While Phantomime can't equal the quality of the original material on preceding extended play Seven Inches of Satanic Panic, it turns out to be the group's greatest cover record thus far. The band's cover songs have been quite hit and miss in the past but Phantomime does an overall rather consistent effort. Punk rock tunes ''See No Evil'' by Television and ''Hanging Around'' by The Stranglers are rhythmic, melodic and catchy as Ghost has truly managed to make these tracks sound like its own. Personally, I have always despised how Phil Collins has transformed one of the greatest progressive rock bands of all time into a shallow pop band once he has become Genesis' singer and hearing anyone else than the sensitive skinhead sing ''Jesus He Knows Me'' is music to my ears, especially since the lyrics blend in with Ghost's usual style of mocking televangelism. If the topic intrigues you, let me recommend The Hooters' excellent song ''Satellite'' that is also liberatingly heavy.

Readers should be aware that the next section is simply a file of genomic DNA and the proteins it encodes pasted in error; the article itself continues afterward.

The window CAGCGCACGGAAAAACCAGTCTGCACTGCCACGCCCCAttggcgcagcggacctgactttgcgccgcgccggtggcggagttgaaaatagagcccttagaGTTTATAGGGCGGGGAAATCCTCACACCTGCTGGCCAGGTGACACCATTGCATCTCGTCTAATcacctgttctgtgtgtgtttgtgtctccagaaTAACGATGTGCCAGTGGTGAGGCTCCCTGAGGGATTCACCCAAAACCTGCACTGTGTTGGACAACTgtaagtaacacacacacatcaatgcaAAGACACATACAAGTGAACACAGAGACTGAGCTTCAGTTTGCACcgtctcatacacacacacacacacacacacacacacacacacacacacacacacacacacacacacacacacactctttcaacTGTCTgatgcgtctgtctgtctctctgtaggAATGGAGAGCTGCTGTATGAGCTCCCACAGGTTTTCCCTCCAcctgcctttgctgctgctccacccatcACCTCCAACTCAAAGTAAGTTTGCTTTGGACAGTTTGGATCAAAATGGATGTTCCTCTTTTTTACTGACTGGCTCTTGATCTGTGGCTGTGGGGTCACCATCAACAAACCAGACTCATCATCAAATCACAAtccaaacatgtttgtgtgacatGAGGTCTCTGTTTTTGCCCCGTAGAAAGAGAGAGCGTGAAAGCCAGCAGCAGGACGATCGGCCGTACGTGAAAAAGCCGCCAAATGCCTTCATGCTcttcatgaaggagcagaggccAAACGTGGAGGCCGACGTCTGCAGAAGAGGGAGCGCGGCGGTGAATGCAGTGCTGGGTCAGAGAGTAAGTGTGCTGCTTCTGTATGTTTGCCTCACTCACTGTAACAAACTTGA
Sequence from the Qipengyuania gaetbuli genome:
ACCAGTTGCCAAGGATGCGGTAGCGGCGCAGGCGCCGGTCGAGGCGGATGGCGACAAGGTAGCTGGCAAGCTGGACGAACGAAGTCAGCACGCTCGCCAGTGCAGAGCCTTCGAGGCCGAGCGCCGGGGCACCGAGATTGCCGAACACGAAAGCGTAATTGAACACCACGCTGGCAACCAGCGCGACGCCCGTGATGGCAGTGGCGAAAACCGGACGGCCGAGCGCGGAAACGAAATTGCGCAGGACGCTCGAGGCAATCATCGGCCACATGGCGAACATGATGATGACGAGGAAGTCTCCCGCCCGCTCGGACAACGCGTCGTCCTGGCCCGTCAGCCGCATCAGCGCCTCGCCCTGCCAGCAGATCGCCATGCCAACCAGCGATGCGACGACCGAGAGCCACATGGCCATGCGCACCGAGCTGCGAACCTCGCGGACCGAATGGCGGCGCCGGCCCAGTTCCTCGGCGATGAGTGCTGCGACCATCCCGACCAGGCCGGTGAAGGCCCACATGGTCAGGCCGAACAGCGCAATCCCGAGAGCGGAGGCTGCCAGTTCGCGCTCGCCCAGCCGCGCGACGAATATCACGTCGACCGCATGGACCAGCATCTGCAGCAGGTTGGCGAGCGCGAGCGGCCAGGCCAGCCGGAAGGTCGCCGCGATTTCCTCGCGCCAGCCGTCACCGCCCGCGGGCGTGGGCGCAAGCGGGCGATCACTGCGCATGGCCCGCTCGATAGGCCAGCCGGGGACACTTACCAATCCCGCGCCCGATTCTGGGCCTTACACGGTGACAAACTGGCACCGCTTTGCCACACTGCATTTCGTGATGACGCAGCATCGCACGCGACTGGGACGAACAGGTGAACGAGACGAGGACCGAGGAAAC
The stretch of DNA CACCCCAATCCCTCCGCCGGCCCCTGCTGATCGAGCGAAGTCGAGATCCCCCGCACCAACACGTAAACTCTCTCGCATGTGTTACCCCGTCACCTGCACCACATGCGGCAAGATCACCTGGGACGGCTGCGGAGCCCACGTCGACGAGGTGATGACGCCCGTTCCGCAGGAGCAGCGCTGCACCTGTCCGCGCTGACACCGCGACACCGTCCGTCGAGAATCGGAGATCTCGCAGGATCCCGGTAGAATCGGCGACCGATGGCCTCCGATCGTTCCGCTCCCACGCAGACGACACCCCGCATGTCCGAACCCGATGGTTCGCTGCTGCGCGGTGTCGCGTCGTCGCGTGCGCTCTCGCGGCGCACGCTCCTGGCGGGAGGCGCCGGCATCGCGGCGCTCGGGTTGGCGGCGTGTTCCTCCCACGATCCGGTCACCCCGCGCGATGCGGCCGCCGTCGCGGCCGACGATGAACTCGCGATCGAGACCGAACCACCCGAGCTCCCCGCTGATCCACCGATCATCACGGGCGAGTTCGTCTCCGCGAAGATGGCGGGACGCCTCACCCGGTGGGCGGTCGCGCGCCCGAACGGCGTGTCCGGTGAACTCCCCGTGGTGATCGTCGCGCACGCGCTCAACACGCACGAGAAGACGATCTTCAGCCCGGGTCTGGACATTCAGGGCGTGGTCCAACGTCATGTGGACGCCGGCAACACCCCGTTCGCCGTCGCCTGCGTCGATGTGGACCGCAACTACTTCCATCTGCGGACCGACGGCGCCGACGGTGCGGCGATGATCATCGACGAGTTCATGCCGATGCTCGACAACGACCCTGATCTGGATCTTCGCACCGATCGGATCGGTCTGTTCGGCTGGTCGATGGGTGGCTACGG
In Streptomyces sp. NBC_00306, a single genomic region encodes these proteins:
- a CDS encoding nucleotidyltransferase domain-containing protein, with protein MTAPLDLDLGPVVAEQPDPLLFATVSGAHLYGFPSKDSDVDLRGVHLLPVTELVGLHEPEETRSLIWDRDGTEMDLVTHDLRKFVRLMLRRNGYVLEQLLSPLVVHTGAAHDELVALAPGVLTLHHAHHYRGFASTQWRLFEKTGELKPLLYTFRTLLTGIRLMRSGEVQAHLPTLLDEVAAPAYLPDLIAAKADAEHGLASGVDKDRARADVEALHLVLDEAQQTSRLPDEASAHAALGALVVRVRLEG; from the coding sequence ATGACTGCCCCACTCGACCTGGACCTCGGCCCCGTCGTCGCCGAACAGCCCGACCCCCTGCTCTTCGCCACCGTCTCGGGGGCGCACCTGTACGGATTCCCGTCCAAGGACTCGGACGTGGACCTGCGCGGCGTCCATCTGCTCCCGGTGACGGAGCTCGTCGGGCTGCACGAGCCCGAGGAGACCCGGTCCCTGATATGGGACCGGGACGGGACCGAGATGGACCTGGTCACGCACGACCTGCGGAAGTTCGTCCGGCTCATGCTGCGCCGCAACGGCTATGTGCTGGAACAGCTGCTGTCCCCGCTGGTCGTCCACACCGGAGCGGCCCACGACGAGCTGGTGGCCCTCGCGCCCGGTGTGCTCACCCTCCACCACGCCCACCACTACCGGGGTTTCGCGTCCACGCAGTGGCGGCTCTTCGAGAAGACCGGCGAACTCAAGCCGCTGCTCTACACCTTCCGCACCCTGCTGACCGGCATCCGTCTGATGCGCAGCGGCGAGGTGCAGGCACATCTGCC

The two songs that impress me less on this output are Ghost's takes on Tina Turner's ''We Don't Need Another Hero'' and Iron Maiden's ''Phantom of the Opera''. The former works so well thanks to the pop rock giant's charismatic, emotional and powerful vocals that have stood the test of time and will be remembered for ages. Tobias Forge's vocals sound pale, shallow and weak in comparison but most vocalists wouldn't hold a candle to Tina Turner to be honest. May this wonderful artist rest in peace. As for the heavy metal classic, Iron Maiden's former grumpy singer Paul Di'Anno has made unnecessarily nasty remarks about the cover while he should simply be grateful that anyone still remembers him, pays tribute to a song that is now forty-three years old and might even provide a new fan base. While Tobias Forge's enigmatic vocal style actually offers an interesting alternative to the original's rougher take, it's the instrumental work that bores to death. Aside a few minor keyboard sounds, the bass guitar, electric guitar and drum work sound almost identical to the original tune. In my opinion, it's essential for a serious attempt at a cover song to add your own touch to it and Ghost has certainly failed to do so in the instrumental department in this case.